In July 2021, six months after the deadly pro-Trump riot at the U.S. Capitol, the Justice Department officially declined to prosecute a 65-year-old named Ray Epps.
“Investigation did not reveal sufficient evidence that Epps entered the U.S. Capitol on January 6, 2021, engaged in acts of violence or committed any other criminal violations,” an FBI agent wrote.
Two and a half years later, Epps was charged with misdemeanor disorderly conduct and promptly pleaded guilty. And in a sentencing memorandum filed Tuesday, the government said he actually engaged in “felonious” behavior and should spend six months behind bars.
It was the latest turn in an unusual case defined less by what Epps did than what he did not do. The Arizona man became a focus of a conspiracy theory that the federal government ignited the Capitol riot. His defense attorney, Edward Ungvarsky, said the charging reversal “seems to be an ill-considered reaction to extremists’ relentless pressure on the government to charge Mr. Epps.”
A spokeswoman for the U.S. Attorney’s Office for the District of Columbia declined to comment.
In the years since the riot, Epps became a focus of right-wing activists seeking to shift blame from former president Donald Trump and his followers to the government and left-wing protesters. Fox News falsely accused him of being an undercover FBI operative. (He is now suing the network for defamation.) Republican lawmakers amplified the conspiracy theory in hearings and news conferences. Trump has referenced it in speeches and demanded information on Epps in his own Jan. 6 criminal case.
Violent threats deemed credible by the FBI followed, along with harassment that forced the Epps family to close their wedding venue business and move to another state. They found shell casings on their land. People pretended they were interested in getting married at the Epps’ property so they could verbally abuse him and his wife in person. After Trump held a rally nearby in 2022, some of his supporters then traveled to the Epps’ property and disrupted a wedding.
“I live in constant fear that we will be recognized that someone will find out where we live and reveal it to others and that part of the nightmare will start all over again,” his wife said in a letter to the court.
Justice Department leaders have repeatedly confirmed that Epps never worked for or with them. In its sentencing filing, the government said Epps “has never been a government employee or agent, other than his four years of service in the Marines from 1979-1983.”
Epps called the FBI two days after the riot, according to the court record, to identify himself as one of the people depicted on an FBI website as a “person of interest” in the Capitol attack. He acknowledged he was “guilty of trespassing” on the Capitol grounds but said he was trying to calm down others in the crowd. The government has not pursued cases against people who did not enter the building without evidence of other crimes.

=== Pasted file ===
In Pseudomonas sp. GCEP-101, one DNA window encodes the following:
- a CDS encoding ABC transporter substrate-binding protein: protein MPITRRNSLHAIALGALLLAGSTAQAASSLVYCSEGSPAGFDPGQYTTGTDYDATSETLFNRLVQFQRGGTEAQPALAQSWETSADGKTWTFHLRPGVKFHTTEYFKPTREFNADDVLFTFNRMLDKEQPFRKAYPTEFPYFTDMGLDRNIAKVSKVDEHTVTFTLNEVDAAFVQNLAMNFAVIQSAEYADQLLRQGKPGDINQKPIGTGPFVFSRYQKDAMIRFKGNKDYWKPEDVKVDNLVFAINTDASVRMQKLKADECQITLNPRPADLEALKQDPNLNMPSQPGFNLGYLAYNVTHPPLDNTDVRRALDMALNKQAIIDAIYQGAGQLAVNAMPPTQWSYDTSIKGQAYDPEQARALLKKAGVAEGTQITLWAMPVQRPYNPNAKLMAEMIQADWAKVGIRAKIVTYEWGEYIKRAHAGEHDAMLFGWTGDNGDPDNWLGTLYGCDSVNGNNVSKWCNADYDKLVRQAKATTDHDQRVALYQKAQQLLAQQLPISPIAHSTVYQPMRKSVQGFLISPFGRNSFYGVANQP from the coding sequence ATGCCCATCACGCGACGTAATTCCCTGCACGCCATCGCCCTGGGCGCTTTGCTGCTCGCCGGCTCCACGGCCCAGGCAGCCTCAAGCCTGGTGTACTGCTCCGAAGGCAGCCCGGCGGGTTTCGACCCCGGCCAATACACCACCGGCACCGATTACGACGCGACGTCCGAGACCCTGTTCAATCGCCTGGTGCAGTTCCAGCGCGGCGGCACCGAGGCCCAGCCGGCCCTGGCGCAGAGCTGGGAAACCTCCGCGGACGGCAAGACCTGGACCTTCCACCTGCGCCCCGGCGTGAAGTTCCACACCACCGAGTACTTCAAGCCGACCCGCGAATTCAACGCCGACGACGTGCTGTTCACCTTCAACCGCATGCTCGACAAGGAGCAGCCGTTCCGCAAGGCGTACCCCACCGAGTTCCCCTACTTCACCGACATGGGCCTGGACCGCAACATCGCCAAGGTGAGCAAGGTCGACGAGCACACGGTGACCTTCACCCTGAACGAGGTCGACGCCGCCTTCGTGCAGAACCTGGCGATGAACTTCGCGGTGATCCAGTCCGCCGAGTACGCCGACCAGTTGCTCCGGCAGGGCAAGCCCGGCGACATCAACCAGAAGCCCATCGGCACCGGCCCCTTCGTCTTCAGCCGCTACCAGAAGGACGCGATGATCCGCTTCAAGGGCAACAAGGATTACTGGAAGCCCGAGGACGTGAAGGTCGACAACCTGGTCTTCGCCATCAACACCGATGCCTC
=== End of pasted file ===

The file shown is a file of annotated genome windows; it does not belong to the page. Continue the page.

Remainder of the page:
Prosecutors now say Epps not only trespassed but was part of violence against police, even if he did not personally touch any officers. Epps was at the front of the mob that breached the first barricades on the Capitol grounds, pushed police back toward the building and shoved a giant “Trump” sign into a line of officers. Epps went on to brag to his nephew that he “orchestrated” the event by encouraging people to go to the Capitol.
While acknowledging Epps “made at least five attempts to deescalate conflicts between other rioters and police officers,” Assistant U.S. Attorney Michael M. Gordon wrote in his sentencing memo that Epps also “engaged in collective aggressive conduct” and helped “clear … a path that inspired others to engage in dangerous and lawless behavior.”
Epps’s wife said she asked her husband to go to D.C. for the Jan. 6 rally because their son was committed to going and she did not want him to be there alone.
“We were loyal Fox News viewers,” she wrote, and “were concerned with the violence Fox News was sharing on the news taking place in various states with ‘Antifa’ and ‘Black Lives Matter’.”
The night before the riot, Epps and his son joined a crowd of Trump supporters at D.C.’s Black Lives Matter Plaza, some of whom were advocating violence against counterprotesters.
“That’s not what it’s about,” Epps said in an exchange caught on video. “Tomorrow, we need to go in to the Capitol. Into the Capitol.” He added, “Peacefully.” Ungvarsky said Epps was under the mistaken impression that the building would be open to visitors. Listeners to Epps that night immediately began chanting, “Fed! Fed!” because they suspected he was a government instigator, the video shows.
That video was later used to suggest Epps was a government plant there to entrap Trump supporters. So was video of Epps from the next day just before the breach of the first barricades. Epps says something to Ryan Samsel, who proceeds to push a barricade and knock down a police officer. Both men have said Epps told Samsel not to attack police.
Gordon described Epps’s case as “unique” because he has “received significant and dangerous attention.” Gordon said Epps was charged with a misdemeanor and not a felony because of his cooperation, remorse and efforts to de-escalate violence.
“I am sincerely sorry for going to Washington D.C. and saying some absurd things while there,” Epps wrote to the court. “The blame of the insurrection is not on the FBI. It is on those who were at the Capitol and engaged in insurrectionist activities and those who misled Americans like myself, into believing the election had been stolen.”